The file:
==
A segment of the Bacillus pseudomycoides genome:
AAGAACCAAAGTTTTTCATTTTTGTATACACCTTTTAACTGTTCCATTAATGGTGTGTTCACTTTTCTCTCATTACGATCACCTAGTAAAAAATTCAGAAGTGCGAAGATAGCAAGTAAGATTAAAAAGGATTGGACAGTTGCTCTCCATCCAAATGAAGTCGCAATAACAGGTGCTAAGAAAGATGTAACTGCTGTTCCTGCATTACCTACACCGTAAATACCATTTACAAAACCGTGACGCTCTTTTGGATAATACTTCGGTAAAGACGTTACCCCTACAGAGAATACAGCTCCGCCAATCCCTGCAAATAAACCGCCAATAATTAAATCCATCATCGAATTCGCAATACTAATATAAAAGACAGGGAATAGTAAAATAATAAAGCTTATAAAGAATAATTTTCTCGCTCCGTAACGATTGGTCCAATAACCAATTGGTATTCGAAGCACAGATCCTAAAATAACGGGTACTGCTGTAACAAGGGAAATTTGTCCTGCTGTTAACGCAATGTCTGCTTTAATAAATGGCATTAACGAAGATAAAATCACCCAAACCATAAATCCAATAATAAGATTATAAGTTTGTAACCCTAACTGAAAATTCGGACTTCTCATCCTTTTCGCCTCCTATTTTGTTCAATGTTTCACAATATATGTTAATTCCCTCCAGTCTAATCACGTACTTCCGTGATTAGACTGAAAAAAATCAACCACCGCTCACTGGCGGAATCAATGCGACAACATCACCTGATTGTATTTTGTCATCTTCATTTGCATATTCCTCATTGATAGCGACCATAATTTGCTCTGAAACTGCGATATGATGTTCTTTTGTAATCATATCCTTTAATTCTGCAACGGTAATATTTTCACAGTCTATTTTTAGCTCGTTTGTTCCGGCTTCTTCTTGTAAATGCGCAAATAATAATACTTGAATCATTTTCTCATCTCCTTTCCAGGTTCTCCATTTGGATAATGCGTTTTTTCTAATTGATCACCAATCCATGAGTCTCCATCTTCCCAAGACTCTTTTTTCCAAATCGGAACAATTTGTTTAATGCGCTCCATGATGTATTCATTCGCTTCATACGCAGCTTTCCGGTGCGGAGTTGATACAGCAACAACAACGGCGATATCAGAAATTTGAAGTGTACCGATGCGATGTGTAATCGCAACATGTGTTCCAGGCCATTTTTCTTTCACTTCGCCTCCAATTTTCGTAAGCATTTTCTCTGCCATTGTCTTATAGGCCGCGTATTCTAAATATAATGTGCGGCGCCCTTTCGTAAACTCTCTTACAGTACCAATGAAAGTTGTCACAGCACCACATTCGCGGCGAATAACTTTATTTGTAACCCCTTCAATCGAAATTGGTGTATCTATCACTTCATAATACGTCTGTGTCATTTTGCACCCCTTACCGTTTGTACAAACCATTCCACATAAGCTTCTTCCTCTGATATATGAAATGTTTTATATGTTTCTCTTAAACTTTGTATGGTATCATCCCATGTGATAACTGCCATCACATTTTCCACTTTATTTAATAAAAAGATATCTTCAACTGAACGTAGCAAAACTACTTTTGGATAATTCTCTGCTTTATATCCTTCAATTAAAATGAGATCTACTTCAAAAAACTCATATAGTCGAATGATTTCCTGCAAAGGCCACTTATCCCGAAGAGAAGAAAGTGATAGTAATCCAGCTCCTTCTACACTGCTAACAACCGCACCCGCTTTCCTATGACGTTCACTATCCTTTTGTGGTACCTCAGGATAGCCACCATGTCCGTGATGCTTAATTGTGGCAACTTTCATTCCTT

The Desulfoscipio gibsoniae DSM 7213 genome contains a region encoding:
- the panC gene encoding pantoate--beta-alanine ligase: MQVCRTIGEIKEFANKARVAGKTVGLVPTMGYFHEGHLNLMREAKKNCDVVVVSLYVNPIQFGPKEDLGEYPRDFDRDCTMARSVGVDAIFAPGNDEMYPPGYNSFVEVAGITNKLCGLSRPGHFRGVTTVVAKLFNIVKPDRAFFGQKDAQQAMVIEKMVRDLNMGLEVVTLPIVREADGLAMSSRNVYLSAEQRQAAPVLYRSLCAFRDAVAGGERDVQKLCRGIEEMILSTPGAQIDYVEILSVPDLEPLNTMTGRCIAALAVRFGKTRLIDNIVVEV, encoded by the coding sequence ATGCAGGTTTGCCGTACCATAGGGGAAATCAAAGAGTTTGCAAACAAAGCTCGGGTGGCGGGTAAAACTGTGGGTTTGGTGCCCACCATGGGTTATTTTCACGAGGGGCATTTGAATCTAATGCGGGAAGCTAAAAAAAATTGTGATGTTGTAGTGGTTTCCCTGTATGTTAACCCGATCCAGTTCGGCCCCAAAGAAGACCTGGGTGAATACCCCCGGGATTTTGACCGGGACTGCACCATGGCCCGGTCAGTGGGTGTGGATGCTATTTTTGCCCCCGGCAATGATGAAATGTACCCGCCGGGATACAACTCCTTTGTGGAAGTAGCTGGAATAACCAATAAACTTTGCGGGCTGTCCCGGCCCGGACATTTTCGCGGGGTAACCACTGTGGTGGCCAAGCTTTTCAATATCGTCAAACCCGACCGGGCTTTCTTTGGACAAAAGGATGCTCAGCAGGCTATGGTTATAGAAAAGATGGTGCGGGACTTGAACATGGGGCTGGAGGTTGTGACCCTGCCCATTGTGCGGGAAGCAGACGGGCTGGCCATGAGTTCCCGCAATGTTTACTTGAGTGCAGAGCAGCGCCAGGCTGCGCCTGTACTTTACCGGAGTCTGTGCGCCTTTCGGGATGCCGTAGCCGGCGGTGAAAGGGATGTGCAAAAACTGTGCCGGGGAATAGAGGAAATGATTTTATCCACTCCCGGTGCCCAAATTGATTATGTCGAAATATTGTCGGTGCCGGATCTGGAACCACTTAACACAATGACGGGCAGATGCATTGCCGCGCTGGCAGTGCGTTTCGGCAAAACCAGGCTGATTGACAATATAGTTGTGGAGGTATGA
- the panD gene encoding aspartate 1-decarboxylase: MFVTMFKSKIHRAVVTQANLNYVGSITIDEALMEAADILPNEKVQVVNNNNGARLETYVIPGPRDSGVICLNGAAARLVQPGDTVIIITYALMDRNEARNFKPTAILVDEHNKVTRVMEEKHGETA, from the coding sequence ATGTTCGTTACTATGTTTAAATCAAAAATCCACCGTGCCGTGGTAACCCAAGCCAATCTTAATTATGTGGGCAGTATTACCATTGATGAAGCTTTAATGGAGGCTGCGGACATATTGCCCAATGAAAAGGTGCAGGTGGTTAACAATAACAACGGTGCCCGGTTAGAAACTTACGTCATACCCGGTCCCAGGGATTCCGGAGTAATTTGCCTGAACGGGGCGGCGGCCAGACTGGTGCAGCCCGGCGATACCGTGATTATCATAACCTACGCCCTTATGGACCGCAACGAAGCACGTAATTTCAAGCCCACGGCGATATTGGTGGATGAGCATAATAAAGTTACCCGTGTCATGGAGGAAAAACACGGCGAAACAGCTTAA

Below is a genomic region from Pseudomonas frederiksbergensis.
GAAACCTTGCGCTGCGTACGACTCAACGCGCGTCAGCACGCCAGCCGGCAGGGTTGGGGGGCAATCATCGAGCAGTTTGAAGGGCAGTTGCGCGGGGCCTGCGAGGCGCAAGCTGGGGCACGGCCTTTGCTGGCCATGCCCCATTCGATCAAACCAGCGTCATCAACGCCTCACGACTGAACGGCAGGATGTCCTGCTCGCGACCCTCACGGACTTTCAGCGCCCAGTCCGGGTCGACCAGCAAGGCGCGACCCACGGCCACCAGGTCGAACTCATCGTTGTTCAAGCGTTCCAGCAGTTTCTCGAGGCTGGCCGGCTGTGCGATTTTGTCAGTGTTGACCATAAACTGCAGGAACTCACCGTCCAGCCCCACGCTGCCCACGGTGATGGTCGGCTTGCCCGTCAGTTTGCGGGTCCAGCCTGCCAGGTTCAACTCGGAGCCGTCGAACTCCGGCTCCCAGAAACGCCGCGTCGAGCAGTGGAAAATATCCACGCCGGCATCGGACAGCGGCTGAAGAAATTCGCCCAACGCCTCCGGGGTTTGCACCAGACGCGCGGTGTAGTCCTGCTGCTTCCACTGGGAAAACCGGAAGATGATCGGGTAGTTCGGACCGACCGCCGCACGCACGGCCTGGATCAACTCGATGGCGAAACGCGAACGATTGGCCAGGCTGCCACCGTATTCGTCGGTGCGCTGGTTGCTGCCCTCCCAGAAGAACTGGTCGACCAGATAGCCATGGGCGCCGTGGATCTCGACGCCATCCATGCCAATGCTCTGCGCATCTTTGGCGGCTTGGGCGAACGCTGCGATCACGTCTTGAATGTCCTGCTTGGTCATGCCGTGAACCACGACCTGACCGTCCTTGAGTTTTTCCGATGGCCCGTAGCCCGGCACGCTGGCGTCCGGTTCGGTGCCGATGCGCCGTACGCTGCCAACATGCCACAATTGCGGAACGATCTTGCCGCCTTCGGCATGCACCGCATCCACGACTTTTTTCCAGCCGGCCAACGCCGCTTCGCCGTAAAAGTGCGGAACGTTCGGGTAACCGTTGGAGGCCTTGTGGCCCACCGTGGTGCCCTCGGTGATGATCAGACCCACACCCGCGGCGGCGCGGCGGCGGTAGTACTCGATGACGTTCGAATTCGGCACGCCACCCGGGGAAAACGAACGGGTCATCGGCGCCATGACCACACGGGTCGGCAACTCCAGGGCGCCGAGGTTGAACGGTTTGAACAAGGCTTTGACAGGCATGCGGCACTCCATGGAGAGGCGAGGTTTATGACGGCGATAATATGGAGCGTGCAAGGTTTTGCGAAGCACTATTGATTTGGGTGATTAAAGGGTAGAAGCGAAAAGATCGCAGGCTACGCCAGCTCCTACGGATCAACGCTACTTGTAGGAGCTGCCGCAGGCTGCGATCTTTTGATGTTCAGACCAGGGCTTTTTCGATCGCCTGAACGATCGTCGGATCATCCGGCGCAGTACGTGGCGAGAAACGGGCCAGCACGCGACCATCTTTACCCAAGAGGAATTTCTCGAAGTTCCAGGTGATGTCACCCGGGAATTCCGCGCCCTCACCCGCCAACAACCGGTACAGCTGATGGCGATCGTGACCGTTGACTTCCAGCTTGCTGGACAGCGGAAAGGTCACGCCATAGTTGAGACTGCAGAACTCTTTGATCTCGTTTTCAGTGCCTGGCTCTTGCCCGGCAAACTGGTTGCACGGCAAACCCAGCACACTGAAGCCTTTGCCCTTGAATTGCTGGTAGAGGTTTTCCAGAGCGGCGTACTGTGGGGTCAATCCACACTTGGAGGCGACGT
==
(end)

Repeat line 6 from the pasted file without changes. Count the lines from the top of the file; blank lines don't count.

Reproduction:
Below is a genomic region from Pseudomonas frederiksbergensis.